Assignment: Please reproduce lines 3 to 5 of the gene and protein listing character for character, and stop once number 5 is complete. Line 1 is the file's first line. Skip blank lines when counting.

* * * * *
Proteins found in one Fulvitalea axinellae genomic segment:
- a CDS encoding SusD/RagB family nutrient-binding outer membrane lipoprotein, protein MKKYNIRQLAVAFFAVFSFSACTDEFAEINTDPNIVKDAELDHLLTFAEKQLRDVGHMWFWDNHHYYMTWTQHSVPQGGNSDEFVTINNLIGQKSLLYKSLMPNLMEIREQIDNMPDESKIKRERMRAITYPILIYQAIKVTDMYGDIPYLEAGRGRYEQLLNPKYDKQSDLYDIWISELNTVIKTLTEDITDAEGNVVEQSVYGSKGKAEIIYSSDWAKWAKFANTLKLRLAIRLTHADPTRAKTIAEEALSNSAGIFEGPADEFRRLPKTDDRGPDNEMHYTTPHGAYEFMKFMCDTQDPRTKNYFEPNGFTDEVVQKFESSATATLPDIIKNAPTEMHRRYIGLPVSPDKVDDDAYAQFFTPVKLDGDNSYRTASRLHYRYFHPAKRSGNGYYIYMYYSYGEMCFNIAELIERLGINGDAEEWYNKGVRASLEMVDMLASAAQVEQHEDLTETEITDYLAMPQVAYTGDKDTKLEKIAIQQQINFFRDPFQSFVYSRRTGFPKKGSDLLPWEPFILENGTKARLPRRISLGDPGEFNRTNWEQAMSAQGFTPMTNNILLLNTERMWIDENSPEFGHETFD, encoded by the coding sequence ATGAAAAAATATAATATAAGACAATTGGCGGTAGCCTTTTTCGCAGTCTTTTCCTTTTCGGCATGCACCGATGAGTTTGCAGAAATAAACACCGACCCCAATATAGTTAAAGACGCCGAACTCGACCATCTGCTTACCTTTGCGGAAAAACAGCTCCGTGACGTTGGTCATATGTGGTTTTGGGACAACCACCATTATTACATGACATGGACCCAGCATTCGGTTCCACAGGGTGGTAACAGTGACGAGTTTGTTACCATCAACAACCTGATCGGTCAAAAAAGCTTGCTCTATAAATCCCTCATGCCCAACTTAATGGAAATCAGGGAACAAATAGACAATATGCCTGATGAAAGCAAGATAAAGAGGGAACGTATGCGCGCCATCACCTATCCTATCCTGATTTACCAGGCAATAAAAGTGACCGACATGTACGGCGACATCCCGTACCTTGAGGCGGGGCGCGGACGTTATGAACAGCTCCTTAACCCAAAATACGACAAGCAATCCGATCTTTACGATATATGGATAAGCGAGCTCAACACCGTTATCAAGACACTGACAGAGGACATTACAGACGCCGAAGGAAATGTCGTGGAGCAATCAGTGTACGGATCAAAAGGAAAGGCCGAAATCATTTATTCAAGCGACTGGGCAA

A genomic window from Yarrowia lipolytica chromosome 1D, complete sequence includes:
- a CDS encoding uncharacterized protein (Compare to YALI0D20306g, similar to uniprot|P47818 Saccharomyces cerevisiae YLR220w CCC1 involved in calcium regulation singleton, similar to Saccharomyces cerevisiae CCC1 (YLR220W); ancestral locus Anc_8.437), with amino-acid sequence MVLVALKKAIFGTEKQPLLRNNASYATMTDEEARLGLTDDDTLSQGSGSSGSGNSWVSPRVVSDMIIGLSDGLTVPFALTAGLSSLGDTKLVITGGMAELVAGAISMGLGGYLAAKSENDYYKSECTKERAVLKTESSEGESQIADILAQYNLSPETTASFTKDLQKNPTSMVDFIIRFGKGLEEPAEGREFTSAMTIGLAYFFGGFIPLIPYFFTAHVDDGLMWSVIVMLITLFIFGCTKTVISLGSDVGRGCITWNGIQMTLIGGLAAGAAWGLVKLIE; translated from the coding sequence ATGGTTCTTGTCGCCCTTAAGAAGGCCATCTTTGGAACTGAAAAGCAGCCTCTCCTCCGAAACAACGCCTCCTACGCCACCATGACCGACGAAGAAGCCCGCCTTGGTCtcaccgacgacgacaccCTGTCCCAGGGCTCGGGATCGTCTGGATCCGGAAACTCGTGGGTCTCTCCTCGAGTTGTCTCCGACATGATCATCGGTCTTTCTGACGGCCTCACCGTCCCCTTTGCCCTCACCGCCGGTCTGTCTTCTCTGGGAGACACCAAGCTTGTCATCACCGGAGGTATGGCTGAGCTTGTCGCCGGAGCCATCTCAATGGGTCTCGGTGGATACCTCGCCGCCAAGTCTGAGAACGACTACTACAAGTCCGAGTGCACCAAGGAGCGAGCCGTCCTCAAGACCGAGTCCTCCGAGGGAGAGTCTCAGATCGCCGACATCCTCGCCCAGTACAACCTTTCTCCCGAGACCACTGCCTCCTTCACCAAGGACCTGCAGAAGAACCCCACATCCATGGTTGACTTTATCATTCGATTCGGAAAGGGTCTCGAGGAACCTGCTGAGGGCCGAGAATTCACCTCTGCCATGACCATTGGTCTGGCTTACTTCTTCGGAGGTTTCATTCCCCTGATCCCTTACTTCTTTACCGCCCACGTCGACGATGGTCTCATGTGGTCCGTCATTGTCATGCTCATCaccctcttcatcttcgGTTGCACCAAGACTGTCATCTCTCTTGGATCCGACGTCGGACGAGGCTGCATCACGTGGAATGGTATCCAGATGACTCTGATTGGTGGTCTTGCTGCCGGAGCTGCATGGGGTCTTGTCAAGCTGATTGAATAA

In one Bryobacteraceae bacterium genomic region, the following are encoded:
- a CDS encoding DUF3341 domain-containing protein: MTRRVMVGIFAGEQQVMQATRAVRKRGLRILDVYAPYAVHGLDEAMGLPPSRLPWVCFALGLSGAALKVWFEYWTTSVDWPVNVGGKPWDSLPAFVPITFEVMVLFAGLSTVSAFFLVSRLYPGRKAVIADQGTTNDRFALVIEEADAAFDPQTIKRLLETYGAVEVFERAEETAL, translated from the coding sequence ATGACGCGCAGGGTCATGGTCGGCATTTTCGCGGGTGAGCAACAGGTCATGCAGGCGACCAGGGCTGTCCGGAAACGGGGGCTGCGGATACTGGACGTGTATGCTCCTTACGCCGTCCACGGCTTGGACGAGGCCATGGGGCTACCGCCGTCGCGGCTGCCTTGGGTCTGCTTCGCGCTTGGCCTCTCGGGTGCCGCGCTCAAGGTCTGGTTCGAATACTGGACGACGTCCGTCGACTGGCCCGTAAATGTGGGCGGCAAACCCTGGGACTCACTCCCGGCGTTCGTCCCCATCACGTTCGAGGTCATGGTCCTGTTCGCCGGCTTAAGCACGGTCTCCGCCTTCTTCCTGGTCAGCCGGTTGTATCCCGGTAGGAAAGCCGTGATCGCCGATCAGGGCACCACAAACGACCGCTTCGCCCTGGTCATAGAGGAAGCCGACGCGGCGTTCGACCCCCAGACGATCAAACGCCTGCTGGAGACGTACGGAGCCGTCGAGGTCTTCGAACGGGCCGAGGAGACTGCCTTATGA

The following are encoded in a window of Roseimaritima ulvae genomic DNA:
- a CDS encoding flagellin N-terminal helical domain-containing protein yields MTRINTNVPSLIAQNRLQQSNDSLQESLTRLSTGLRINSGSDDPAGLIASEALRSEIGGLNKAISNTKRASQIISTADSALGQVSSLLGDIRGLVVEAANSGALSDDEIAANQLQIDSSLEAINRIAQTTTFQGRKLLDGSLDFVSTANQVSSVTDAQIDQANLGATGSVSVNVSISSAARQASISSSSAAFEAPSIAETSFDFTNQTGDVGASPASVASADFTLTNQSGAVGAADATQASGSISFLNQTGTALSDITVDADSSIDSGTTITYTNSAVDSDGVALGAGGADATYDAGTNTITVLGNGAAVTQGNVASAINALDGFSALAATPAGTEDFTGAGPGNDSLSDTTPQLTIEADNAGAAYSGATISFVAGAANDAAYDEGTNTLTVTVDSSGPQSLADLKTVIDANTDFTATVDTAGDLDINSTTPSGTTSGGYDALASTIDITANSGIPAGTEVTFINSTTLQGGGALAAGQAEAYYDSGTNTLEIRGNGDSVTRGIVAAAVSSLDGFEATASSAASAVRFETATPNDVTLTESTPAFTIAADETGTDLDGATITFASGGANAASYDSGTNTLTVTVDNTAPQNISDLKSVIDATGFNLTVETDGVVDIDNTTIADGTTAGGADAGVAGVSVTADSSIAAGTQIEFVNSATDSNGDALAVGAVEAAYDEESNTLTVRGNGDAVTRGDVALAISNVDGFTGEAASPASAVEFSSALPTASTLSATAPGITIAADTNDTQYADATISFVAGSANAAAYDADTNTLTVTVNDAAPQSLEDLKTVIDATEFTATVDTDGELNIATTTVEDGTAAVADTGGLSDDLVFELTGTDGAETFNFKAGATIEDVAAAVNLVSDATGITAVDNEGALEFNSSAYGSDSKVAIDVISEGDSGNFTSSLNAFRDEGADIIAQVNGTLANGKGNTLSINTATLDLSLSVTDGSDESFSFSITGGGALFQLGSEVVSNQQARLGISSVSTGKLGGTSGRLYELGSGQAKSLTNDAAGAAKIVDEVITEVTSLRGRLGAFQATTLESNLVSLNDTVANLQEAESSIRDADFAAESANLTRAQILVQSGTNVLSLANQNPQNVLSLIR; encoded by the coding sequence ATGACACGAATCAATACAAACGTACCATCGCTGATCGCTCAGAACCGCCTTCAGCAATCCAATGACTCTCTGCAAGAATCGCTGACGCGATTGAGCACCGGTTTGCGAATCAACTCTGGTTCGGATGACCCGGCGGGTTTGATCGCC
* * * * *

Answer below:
A genomic window from Yarrowia lipolytica chromosome 1D, complete sequence includes:
- a CDS encoding uncharacterized protein (Compare to YALI0D20306g, similar to uniprot|P47818 Saccharomyces cerevisiae YLR220w CCC1 involved in calcium regulation singleton, similar to Saccharomyces cerevisiae CCC1 (YLR220W); ancestral locus Anc_8.437), with amino-acid sequence MVLVALKKAIFGTEKQPLLRNNASYATMTDEEARLGLTDDDTLSQGSGSSGSGNSWVSPRVVSDMIIGLSDGLTVPFALTAGLSSLGDTKLVITGGMAELVAGAISMGLGGYLAAKSENDYYKSECTKERAVLKTESSEGESQIADILAQYNLSPETTASFTKDLQKNPTSMVDFIIRFGKGLEEPAEGREFTSAMTIGLAYFFGGFIPLIPYFFTAHVDDGLMWSVIVMLITLFIFGCTKTVISLGSDVGRGCITWNGIQMTLIGGLAAGAAWGLVKLIE; translated from the coding sequence ATGGTTCTTGTCGCCCTTAAGAAGGCCATCTTTGGAACTGAAAAGCAGCCTCTCCTCCGAAACAACGCCTCCTACGCCACCATGACCGACGAAGAAGCCCGCCTTGGTCtcaccgacgacgacaccCTGTCCCAGGGCTCGGGATCGTCTGGATCCGGAAACTCGTGGGTCTCTCCTCGAGTTGTCTCCGACATGATCATCGGTCTTTCTGACGGCCTCACCGTCCCCTTTGCCCTCACCGCCGGTCTGTCTTCTCTGGGAGACACCAAGCTTGTCATCACCGGAGGTATGGCTGAGCTTGTCGCCGGAGCCATCTCAATGGGTCTCGGTGGATACCTCGCCGCCAAGTCTGAGAACGACTACTACAAGTCCGAGTGCACCAAGGAGCGAGCCGTCCTCAAGACCGAGTCCTCCGAGGGAGAGTCTCAGATCGCCGACATCCTCGCCCAGTACAACCTTTCTCCCGAGACCACTGCCTCCTTCACCAAGGACCTGCAGAAGAACCCCACATCCATGGTTGACTTTATCATTCGATTCGGAAAGGGTCTCGAGGAACCTGCTGAGGGCCGAGAATTCACCTCTGCCATGACCATTGGTCTGGCTTACTTCTTCGGAGGTTTCATTCCCCTGATCCCTTACTTCTTTACCGCCCACGTCGACGATGGTCTCATGTGGTCCGTCATTGTCATGCTCATCaccctcttcatcttcgGTTGCACCAAGACTGTCATCTCTCTTGGATCCGACGTCGGACGAGGCTGCATCACGTGGAATGGTATCCAGATGACTCTGATTGGTGGTCTTGCTGCCGGAGCTGCATGGGGTCTTGTCAAGCTGATTGAATAA

In one Bryobacteraceae bacterium genomic region, the following are encoded: